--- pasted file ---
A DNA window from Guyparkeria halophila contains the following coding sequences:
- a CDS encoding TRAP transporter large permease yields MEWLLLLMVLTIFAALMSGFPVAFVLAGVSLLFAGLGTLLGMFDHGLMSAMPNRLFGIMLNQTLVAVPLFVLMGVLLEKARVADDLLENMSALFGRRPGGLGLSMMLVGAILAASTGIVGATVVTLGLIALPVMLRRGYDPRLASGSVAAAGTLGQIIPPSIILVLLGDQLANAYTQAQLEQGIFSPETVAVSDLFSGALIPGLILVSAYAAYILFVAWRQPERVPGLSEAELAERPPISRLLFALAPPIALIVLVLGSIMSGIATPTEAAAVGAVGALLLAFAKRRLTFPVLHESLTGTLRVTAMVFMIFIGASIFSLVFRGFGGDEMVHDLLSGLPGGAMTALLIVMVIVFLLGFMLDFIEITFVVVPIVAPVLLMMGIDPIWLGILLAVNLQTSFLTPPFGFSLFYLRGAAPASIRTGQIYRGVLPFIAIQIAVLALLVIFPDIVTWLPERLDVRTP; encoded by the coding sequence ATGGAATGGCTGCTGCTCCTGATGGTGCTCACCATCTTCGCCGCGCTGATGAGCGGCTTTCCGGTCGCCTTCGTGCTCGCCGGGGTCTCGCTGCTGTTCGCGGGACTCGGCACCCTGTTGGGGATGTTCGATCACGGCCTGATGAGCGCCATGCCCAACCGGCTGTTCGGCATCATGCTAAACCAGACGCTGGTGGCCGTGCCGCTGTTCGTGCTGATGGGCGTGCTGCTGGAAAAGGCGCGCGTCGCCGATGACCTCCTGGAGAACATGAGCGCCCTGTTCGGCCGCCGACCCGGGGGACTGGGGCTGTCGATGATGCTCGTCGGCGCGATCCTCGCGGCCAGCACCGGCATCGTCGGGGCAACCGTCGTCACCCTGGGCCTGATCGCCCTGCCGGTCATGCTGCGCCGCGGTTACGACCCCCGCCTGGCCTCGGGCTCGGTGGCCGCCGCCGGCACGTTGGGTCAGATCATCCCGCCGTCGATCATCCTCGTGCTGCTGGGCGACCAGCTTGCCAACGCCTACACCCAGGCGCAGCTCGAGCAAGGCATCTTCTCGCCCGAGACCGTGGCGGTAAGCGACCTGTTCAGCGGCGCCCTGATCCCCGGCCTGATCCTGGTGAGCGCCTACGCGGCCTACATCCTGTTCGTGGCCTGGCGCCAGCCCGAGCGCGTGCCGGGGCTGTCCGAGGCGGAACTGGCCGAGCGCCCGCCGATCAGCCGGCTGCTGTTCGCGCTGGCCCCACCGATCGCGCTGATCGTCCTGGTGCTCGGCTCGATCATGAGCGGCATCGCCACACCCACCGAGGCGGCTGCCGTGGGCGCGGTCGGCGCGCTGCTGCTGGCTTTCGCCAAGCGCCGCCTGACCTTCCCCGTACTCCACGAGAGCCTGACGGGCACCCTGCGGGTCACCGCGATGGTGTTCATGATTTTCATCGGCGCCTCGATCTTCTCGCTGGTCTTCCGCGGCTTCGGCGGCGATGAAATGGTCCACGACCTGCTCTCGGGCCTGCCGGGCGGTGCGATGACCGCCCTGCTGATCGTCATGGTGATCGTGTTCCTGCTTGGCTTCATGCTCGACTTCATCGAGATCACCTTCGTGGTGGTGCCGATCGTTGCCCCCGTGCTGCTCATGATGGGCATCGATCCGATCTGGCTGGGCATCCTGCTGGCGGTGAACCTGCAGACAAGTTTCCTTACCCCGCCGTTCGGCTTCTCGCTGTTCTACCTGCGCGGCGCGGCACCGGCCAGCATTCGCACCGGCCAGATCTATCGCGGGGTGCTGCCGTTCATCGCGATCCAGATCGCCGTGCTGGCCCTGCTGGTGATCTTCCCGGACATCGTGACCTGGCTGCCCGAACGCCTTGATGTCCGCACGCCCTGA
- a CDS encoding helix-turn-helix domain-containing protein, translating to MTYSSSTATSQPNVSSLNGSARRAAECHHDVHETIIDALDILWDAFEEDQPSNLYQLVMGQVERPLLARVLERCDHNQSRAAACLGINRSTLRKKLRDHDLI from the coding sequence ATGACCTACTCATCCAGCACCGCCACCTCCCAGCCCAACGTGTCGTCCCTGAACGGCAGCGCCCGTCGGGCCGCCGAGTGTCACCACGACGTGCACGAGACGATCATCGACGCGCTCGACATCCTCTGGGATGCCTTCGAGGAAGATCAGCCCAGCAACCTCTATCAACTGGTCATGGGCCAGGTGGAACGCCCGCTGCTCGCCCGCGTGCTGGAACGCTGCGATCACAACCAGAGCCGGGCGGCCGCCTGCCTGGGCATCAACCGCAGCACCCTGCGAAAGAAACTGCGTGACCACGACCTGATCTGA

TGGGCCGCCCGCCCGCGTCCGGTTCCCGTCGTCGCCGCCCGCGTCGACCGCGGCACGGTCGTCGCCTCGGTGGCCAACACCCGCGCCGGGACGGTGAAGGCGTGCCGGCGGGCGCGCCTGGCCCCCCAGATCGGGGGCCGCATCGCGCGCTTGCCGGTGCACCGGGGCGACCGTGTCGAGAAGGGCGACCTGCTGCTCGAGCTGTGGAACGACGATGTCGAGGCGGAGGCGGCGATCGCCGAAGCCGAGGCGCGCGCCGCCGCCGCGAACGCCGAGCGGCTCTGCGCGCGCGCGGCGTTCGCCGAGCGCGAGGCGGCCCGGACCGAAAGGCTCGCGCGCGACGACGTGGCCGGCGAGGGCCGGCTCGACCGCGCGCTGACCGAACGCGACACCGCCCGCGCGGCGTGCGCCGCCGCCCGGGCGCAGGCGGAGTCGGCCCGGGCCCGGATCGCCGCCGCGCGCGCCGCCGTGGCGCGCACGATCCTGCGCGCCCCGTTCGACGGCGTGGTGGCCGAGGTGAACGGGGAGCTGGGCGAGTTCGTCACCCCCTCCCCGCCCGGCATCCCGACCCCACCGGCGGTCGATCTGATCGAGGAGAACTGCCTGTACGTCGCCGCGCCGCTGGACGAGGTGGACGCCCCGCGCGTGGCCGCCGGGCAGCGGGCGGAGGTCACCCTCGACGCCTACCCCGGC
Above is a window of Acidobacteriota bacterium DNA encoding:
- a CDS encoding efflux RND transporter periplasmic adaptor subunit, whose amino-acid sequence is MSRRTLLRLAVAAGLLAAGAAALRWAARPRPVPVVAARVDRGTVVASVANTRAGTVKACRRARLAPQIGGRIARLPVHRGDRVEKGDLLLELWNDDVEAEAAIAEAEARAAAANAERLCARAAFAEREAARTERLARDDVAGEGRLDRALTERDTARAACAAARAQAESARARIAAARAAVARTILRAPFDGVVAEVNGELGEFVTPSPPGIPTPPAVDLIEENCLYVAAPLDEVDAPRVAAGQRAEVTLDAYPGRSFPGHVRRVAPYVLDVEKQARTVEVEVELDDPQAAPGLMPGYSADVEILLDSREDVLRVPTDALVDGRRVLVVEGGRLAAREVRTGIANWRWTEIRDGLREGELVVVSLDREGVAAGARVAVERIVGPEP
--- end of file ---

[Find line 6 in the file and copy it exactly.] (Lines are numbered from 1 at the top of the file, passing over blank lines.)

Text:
- a CDS encoding efflux RND transporter periplasmic adaptor subunit, whose amino-acid sequence is MSRRTLLRLAVAAGLLAAGAAALRWAARPRPVPVVAARVDRGTVVASVANTRAGTVKACRRARLAPQIGGRIARLPVHRGDRVEKGDLLLELWNDDVEAEAAIAEAEARAAAANAERLCARAAFAEREAARTERLARDDVAGEGRLDRALTERDTARAACAAARAQAESARARIAAARAAVARTILRAPFDGVVAEVNGELGEFVTPSPPGIPTPPAVDLIEENCLYVAAPLDEVDAPRVAAGQRAEVTLDAYPGRSFPGHVRRVAPYVLDVEKQARTVEVEVELDDPQAAPGLMPGYSADVEILLDSREDVLRVPTDALVDGRRVLVVEGGRLAAREVRTGIANWRWTEIRDGLREGELVVVSLDREGVAAGARVAVERIVGPEP